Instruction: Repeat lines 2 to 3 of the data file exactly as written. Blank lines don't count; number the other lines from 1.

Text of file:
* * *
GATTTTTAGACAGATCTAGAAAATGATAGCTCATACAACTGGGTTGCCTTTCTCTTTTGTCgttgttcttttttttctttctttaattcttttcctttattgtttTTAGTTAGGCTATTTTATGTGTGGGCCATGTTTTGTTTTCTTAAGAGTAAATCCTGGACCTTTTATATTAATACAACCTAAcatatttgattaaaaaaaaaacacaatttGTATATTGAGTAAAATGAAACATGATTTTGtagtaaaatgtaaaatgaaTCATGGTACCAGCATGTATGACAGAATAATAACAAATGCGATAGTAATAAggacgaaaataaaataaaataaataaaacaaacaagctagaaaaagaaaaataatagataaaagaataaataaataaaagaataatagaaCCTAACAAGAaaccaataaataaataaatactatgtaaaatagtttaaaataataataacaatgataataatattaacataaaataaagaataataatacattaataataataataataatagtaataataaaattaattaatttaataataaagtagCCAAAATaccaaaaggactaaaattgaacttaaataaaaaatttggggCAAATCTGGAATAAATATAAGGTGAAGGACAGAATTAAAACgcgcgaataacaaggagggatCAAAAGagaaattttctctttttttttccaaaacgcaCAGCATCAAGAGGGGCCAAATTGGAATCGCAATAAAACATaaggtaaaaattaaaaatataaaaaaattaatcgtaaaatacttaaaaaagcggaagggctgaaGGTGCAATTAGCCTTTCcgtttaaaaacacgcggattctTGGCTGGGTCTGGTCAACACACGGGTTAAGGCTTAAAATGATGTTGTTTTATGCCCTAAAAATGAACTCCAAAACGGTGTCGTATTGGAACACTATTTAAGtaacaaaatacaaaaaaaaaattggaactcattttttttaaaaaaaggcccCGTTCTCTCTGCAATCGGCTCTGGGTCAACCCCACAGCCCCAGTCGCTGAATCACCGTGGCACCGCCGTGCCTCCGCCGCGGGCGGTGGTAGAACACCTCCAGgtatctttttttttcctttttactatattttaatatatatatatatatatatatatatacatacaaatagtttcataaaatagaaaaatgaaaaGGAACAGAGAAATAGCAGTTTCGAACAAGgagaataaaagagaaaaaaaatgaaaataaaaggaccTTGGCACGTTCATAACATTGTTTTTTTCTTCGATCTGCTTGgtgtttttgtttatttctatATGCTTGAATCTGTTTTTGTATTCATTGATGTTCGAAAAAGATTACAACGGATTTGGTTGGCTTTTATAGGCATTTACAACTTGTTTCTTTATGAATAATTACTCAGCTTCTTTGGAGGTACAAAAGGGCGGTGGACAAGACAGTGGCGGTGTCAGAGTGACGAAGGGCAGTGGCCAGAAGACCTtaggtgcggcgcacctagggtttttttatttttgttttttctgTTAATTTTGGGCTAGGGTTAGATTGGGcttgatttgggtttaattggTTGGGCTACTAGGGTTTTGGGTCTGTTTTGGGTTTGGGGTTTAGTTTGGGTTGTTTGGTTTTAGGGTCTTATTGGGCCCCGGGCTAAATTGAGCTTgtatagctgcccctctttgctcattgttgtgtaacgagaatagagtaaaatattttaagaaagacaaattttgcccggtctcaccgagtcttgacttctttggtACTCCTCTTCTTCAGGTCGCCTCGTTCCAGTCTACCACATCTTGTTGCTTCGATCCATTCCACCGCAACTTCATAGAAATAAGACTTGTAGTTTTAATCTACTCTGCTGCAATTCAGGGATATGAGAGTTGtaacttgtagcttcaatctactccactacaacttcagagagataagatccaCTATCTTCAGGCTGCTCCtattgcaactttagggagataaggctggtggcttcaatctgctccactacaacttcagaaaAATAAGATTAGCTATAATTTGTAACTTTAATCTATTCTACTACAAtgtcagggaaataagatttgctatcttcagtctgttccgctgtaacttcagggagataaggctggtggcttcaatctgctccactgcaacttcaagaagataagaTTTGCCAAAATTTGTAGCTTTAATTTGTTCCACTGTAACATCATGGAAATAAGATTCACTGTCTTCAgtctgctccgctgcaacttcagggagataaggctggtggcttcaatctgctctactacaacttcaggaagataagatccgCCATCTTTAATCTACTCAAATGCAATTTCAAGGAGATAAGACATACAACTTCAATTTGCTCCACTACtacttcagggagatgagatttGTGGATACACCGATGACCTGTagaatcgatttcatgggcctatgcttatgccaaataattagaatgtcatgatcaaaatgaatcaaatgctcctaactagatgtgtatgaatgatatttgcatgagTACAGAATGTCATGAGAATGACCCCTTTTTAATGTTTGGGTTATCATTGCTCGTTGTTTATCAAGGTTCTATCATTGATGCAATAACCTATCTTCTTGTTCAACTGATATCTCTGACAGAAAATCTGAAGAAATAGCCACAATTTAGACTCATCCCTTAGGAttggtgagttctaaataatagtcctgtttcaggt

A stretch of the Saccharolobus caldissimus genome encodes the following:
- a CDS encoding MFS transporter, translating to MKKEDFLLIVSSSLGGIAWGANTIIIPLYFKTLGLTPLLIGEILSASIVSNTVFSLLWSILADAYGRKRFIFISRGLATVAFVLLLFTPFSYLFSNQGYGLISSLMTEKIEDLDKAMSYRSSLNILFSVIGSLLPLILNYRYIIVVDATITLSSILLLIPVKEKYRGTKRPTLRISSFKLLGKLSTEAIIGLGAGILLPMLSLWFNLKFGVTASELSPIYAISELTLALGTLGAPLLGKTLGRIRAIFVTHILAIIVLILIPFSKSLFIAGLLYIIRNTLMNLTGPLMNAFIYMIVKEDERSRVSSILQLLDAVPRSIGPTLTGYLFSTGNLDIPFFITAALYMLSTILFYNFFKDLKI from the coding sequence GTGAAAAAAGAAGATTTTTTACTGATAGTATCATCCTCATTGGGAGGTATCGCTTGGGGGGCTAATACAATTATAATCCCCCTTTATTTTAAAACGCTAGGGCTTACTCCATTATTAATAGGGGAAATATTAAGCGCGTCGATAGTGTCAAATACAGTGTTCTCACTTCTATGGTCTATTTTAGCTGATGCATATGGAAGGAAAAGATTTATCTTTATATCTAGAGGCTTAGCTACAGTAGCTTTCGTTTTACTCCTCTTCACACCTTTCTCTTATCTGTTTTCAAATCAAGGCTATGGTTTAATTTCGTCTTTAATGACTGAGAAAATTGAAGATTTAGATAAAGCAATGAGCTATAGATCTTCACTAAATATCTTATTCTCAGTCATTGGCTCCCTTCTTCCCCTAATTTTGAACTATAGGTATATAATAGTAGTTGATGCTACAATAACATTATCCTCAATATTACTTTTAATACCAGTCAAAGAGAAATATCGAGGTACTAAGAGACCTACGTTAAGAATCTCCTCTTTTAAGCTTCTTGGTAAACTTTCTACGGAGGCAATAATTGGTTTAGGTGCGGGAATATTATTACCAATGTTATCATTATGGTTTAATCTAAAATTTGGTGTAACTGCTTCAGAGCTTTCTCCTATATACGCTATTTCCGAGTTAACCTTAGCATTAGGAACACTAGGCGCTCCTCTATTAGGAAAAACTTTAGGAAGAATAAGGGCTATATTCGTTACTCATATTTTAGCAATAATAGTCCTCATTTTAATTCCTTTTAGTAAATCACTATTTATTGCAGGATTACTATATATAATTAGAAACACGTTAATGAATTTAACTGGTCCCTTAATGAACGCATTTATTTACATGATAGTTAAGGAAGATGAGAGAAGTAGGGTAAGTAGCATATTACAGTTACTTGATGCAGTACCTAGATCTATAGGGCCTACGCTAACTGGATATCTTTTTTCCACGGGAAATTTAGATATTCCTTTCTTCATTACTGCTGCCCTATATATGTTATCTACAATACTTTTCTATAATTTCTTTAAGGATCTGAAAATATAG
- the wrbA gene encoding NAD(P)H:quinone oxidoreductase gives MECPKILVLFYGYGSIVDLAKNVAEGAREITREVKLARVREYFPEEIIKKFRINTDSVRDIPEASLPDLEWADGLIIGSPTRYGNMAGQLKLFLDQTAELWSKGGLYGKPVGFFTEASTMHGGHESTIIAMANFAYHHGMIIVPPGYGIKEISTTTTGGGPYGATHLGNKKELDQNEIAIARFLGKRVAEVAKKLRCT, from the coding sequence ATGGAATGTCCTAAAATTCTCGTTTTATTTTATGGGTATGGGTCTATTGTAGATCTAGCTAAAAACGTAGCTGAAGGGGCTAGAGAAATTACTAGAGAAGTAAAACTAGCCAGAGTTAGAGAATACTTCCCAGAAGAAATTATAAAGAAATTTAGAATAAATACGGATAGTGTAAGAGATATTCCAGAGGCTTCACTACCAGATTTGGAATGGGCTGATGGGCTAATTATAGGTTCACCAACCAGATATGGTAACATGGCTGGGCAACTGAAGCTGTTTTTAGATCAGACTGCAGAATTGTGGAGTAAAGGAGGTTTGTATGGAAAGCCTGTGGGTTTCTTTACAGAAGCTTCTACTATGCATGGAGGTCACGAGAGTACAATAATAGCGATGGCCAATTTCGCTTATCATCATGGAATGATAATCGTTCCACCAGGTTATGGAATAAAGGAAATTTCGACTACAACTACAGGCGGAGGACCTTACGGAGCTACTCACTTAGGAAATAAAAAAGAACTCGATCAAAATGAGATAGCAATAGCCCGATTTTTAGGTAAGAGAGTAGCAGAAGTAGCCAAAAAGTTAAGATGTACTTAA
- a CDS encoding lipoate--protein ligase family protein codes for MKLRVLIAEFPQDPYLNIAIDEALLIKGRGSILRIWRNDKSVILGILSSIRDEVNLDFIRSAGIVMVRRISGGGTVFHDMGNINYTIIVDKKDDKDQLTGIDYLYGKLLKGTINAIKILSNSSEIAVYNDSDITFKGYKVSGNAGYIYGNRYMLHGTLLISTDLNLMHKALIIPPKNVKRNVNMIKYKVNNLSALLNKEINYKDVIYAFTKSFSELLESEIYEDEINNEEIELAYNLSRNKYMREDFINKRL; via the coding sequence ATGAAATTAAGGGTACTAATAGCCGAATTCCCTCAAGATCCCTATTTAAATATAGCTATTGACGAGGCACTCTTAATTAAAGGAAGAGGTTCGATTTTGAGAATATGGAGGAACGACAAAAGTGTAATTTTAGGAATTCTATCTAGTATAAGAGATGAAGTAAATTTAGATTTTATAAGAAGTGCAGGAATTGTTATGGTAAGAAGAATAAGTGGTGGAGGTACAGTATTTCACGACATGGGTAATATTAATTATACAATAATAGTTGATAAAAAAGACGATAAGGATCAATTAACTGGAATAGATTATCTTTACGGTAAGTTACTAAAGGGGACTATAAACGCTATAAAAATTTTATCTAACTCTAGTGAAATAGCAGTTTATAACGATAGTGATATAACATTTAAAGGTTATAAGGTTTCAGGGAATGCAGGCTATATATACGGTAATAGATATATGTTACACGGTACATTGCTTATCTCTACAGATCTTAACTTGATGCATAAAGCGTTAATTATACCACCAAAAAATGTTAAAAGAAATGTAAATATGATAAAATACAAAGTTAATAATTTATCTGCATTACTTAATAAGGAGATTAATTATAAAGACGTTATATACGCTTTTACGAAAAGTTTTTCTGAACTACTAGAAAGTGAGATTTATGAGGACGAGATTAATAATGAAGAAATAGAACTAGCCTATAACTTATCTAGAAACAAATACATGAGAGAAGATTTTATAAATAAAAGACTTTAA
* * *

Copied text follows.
A stretch of the Saccharolobus caldissimus genome encodes the following:
- a CDS encoding MFS transporter, translating to MKKEDFLLIVSSSLGGIAWGANTIIIPLYFKTLGLTPLLIGEILSASIVSNTVFSLLWSILADAYGRKRFIFISRGLATVAFVLLLFTPFSYLFSNQGYGLISSLMTEKIEDLDKAMSYRSSLNILFSVIGSLLPLILNYRYIIVVDATITLSSILLLIPVKEKYRGTKRPTLRISSFKLLGKLSTEAIIGLGAGILLPMLSLWFNLKFGVTASELSPIYAISELTLALGTLGAPLLGKTLGRIRAIFVTHILAIIVLILIPFSKSLFIAGLLYIIRNTLMNLTGPLMNAFIYMIVKEDERSRVSSILQLLDAVPRSIGPTLTGYLFSTGNLDIPFFITAALYMLSTILFYNFFKDLKI from the coding sequence GTGAAAAAAGAAGATTTTTTACTGATAGTATCATCCTCATTGGGAGGTATCGCTTGGGGGGCTAATACAATTATAATCCCCCTTTATTTTAAAACGCTAGGGCTTACTCCATTATTAATAGGGGAAATATTAAGCGCGTCGATAGTGTCAAATACAGTGTTCTCACTTCTATGGTCTATTTTAGCTGATGCATATGGAAGGAAAAGATTTATCTTTATATCTAGAGGCTTAGCTACAGTAGCTTTCGTTTTACTCCTCTTCACACCTTTCTCTTATCTGTTTTCAAATCAAGGCTATGGTTTAATTTCGTCTTTAATGACTGAGAAAATTGAAGATTTAGATAAAGCAATGAGCTATAGATCTTCACTAAATATCTTATTCTCAGTCATTGGCTCCCTTCTTCCCCTAATTTTGAACTATAGGTATATAATAGTAGTTGATGCTACAATAACATTATCCTCAATATTACTTTTAATACCAGTCAAAGAGAAATATCGAGGTACTAAGAGACCTACGTTAAGAATCTCCTCTTTTAAGCTTCTTGGTAAACTTTCTACGGAGGCAATAATTGGTTTAGGTGCGGGAATATTATTACCAATGTTATCATTATGGTTTAATCTAAAATTTGGTGTAACTGCTTCAGAGCTTTCTCCTATATACGCTATTTCCGAGTTAACCTTAGCATTAGGAACACTAGGCGCTCCTCTATTAGGAAAAACTTTAGGAAGAATAAGGGCTATATTCGTTACTCATATTTTAGCAATAATAGTCCTCATTTTAATTCCTTTTAGTAAATCACTATTTATTGCAGGATTACTATATATAATTAGAAACACGTTAATGAATTTAACTGGTCCCTTAATGAACGCATTTATTTACATGATAGTTAAGGAAGATGAGAGAAGTAGGGTAAGTAGCATATTACAGTTACTTGATGCAGTACCTAGATCTATAGGGCCTACGCTAACTGGATATCTTTTTTCCACGGGAAATTTAGATATTCCTTTCTTCATTACTGCTGCCCTATATATGTTATCTACAATACTTTTCTATAATTTCTTTAAGGATCTGAAAATATAG